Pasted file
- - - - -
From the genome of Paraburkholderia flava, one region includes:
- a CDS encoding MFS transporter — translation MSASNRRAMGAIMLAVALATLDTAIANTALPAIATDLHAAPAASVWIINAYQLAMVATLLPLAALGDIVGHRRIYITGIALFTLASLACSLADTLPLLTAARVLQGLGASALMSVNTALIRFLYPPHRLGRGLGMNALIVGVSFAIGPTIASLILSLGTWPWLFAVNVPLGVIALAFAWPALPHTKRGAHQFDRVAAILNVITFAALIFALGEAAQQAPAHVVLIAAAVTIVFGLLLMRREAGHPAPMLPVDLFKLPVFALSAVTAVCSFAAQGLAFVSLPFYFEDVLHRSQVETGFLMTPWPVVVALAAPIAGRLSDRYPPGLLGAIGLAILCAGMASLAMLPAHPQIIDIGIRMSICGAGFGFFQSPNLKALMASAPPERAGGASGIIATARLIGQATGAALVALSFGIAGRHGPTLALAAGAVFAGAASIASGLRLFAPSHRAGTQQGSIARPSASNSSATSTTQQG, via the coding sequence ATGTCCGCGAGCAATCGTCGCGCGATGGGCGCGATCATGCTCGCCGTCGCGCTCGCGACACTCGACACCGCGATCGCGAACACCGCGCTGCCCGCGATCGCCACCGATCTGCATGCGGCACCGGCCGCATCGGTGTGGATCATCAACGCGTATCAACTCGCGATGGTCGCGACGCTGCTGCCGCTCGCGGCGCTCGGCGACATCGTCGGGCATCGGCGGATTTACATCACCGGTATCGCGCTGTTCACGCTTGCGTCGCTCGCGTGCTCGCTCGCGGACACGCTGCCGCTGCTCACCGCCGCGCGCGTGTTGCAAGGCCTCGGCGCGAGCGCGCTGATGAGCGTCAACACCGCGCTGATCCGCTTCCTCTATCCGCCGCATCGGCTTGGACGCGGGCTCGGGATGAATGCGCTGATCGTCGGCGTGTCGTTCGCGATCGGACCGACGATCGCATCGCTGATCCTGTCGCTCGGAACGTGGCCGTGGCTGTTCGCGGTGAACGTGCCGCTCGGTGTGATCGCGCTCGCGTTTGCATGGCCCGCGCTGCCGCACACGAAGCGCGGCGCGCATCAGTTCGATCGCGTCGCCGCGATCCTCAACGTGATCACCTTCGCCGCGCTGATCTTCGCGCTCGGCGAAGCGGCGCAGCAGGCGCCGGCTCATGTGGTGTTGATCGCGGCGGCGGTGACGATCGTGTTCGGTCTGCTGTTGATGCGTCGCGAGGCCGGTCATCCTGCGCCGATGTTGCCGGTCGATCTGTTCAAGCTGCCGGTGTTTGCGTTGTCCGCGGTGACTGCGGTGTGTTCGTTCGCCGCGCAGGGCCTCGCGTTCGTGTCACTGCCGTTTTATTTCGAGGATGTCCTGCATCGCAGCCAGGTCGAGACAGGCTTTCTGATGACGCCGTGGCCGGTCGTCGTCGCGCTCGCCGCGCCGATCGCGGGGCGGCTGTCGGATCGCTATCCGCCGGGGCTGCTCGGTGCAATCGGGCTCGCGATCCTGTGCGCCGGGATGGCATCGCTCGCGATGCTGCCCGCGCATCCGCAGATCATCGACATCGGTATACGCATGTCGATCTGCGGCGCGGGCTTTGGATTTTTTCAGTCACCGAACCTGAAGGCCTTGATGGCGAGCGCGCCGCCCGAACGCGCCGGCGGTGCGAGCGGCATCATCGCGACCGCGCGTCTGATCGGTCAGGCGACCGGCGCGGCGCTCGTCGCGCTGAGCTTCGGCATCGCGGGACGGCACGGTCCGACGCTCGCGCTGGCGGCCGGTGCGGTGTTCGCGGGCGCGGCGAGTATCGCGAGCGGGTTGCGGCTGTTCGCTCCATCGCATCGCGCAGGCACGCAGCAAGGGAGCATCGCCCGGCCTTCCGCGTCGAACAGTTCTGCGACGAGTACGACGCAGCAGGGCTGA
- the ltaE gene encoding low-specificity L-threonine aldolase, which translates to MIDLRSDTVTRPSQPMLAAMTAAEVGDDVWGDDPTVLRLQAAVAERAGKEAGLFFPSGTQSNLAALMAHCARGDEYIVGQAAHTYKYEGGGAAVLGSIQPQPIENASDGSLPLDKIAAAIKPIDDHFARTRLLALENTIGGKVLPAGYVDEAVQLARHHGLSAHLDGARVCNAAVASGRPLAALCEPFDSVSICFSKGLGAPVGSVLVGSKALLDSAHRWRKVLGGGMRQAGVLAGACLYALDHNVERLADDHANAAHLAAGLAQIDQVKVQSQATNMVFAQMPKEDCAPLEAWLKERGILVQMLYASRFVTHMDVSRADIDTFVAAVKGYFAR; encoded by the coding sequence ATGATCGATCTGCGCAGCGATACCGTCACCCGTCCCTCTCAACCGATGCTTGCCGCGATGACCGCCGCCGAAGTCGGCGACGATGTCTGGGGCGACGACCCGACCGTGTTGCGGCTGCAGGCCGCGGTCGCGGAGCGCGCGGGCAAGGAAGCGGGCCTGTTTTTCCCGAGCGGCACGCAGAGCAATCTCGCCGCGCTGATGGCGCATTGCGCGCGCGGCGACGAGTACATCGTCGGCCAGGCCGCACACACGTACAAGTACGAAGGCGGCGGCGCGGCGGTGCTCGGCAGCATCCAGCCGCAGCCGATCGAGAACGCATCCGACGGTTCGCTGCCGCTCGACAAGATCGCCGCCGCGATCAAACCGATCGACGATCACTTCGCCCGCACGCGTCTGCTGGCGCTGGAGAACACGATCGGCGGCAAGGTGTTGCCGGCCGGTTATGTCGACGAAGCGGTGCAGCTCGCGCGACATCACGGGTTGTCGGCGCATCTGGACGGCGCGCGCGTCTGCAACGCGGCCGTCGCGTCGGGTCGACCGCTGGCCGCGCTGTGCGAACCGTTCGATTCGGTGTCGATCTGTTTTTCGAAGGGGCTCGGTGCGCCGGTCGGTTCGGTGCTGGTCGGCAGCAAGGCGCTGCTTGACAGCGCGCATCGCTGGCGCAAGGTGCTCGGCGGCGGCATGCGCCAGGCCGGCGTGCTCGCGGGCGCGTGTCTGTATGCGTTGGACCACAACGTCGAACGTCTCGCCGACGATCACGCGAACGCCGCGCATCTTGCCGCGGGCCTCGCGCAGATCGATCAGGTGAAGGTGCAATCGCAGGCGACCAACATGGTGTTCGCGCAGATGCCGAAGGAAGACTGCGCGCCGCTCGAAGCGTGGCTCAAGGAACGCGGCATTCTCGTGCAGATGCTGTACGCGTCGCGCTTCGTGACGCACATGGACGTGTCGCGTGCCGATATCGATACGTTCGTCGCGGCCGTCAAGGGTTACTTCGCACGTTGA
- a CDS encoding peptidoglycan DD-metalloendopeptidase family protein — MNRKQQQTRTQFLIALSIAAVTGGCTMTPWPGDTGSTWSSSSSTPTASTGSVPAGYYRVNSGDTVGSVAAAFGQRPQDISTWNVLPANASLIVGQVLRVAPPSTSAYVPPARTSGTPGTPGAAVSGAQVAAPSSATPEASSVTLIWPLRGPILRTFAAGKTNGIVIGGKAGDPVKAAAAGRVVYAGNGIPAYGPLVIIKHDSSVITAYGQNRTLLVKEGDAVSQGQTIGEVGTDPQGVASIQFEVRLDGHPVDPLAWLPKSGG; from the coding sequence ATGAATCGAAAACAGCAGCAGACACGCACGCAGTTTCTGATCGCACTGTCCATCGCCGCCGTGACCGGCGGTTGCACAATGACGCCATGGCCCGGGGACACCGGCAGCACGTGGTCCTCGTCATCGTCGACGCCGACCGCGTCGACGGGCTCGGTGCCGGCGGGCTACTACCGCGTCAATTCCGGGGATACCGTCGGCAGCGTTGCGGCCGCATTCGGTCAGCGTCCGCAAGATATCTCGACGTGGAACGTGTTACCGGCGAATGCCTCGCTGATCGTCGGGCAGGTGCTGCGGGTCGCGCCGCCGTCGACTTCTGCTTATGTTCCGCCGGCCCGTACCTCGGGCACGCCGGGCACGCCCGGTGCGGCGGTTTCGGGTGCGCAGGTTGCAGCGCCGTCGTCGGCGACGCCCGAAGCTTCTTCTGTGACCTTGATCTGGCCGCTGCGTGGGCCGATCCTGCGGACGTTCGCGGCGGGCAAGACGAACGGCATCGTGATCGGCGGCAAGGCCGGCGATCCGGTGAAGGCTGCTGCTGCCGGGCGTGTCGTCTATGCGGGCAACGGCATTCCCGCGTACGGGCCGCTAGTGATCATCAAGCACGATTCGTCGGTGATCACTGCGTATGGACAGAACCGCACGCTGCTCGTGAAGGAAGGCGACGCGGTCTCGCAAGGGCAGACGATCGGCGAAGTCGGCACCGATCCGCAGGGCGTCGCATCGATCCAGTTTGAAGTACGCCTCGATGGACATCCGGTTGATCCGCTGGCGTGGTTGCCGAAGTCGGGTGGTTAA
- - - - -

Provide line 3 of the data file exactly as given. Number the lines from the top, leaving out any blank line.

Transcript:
- the ltaE gene encoding low-specificity L-threonine aldolase, which translates to MIDLRSDTVTRPSQPMLAAMTAAEVGDDVWGDDPTVLRLQAAVAERAGKEAGLFFPSGTQSNLAALMAHCARGDEYIVGQAAHTYKYEGGGAAVLGSIQPQPIENASDGSLPLDKIAAAIKPIDDHFARTRLLALENTIGGKVLPAGYVDEAVQLARHHGLSAHLDGARVCNAAVASGRPLAALCEPFDSVSICFSKGLGAPVGSVLVGSKALLDSAHRWRKVLGGGMRQAGVLAGACLYALDHNVERLADDHANAAHLAAGLAQIDQVKVQSQATNMVFAQMPKEDCAPLEAWLKERGILVQMLYASRFVTHMDVSRADIDTFVAAVKGYFAR; encoded by the coding sequence ATGATCGATCTGCGCAGCGATACCGTCACCCGTCCCTCTCAACCGATGCTTGCCGCGATGACCGCCGCCGAAGTCGGCGACGATGTCTGGGGCGACGACCCGACCGTGTTGCGGCTGCAGGCCGCGGTCGCGGAGCGCGCGGGCAAGGAAGCGGGCCTGTTTTTCCCGAGCGGCACGCAGAGCAATCTCGCCGCGCTGATGGCGCATTGCGCGCGCGGCGACGAGTACATCGTCGGCCAGGCCGCACACACGTACAAGTACGAAGGCGGCGGCGCGGCGGTGCTCGGCAGCATCCAGCCGCAGCCGATCGAGAACGCATCCGACGGTTCGCTGCCGCTCGACAAGATCGCCGCCGCGATCAAACCGATCGACGATCACTTCGCCCGCACGCGTCTGCTGGCGCTGGAGAACACGATCGGCGGCAAGGTGTTGCCGGCCGGTTATGTCGACGAAGCGGTGCAGCTCGCGCGACATCACGGGTTGTCGGCGCATCTGGACGGCGCGCGCGTCTGCAACGCGGCCGTCGCGTCGGGTCGACCGCTGGCCGCGCTGTGCGAACCGTTCGATTCGGTGTCGATCTGTTTTTCGAAGGGGCTCGGTGCGCCGGTCGGTTCGGTGCTGGTCGGCAGCAAGGCGCTGCTTGACAGCGCGCATCGCTGGCGCAAGGTGCTCGGCGGCGGCATGCGCCAGGCCGGCGTGCTCGCGGGCGCGTGTCTGTATGCGTTGGACCACAACGTCGAACGTCTCGCCGACGATCACGCGAACGCCGCGCATCTTGCCGCGGGCCTCGCGCAGATCGATCAGGTGAAGGTGCAATCGCAGGCGACCAACATGGTGTTCGCGCAGATGCCGAAGGAAGACTGCGCGCCGCTCGAAGCGTGGCTCAAGGAACGCGGCATTCTCGTGCAGATGCTGTACGCGTCGCGCTTCGTGACGCACATGGACGTGTCGCGTGCCGATATCGATACGTTCGTCGCGGCCGTCAAGGGTTACTTCGCACGTTGA